Today we are looking at the Winchester company’s entry into the 1964 SPIW (Special Purpose Infantry Weapon) trials. The SPIW program was an attempt to increase small arms lethality by increasing hit probability with ideas like hyper-velocity flechette cartridges and burst fire trigger mechanisms. In addition, the weapons were required to incorporate area-effect elements – aka grenade launchers.
This design used a 60-round drum magazine firing a high velocity flechette as well as having a blow-forward semiautomatic 40mm grenade launcher attached to the muzzle. One of the biggest challenges in the development was the flechette cartridge itself – the sabot holding the dart in place had to be loose enough to cleanly detach at the muzzle, but also tight enough to pull the dart down the barrel.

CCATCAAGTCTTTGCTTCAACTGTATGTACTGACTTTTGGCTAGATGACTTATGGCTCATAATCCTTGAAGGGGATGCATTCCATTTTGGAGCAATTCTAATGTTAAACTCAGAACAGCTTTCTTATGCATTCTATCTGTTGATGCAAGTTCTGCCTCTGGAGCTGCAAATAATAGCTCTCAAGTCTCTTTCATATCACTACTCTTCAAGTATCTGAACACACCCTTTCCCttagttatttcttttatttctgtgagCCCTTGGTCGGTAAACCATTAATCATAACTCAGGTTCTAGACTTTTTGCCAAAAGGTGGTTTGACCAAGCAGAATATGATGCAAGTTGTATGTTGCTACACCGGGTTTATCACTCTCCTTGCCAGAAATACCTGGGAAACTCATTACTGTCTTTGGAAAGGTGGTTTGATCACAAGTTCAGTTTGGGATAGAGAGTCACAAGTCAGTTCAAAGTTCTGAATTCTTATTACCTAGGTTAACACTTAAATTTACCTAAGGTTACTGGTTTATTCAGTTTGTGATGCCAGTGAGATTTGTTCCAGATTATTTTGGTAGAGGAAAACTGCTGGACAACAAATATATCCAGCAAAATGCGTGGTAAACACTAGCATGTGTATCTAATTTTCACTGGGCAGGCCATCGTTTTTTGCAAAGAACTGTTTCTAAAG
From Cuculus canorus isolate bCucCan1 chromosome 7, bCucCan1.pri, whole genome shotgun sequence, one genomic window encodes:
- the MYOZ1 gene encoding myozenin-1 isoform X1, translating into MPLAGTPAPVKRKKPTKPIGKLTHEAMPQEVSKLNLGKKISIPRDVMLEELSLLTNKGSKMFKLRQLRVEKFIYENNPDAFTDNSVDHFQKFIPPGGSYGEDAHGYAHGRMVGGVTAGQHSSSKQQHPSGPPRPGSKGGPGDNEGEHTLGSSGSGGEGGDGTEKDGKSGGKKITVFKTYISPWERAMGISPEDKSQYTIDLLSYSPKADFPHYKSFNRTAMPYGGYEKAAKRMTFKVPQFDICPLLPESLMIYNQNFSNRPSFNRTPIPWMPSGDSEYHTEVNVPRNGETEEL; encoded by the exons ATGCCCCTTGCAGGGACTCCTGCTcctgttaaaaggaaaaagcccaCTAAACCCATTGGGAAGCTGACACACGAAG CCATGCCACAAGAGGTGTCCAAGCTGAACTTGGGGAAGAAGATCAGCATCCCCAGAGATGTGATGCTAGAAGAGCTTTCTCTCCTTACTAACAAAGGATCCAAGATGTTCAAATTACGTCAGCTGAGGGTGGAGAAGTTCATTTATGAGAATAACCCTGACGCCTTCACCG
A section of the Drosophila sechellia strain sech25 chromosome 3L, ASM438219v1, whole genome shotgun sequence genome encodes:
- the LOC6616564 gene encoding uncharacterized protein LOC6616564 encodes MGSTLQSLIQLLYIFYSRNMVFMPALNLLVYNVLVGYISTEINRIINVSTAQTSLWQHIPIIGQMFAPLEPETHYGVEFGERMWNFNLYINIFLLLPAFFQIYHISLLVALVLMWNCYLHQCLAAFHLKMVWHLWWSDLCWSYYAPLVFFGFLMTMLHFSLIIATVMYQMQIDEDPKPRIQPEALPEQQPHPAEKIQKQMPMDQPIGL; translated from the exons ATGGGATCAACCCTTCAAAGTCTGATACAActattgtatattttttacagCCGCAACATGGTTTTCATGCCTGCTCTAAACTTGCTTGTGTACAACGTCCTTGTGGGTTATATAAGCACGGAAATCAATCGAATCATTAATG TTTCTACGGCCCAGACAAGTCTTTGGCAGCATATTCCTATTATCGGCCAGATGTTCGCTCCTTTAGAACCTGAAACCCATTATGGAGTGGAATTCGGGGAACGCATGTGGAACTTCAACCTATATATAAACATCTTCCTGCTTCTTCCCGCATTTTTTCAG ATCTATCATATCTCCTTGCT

Ultimately, none of the 1964 trials weapons were successful, and this Winchester design was particularly unsuccessful. In addition to terrible balance and handling, it was not particularly reliable in the firing trials.
Thanks to the Rock Island Arsenal Museum for allowing me access to film this very interesting rifle! If you are in the Quad Cities in Illinois or Iowa, the Museum is definitely worth a visit. They have a great number of small arms on display as well as an excellent history of the Rock Island Arsenal.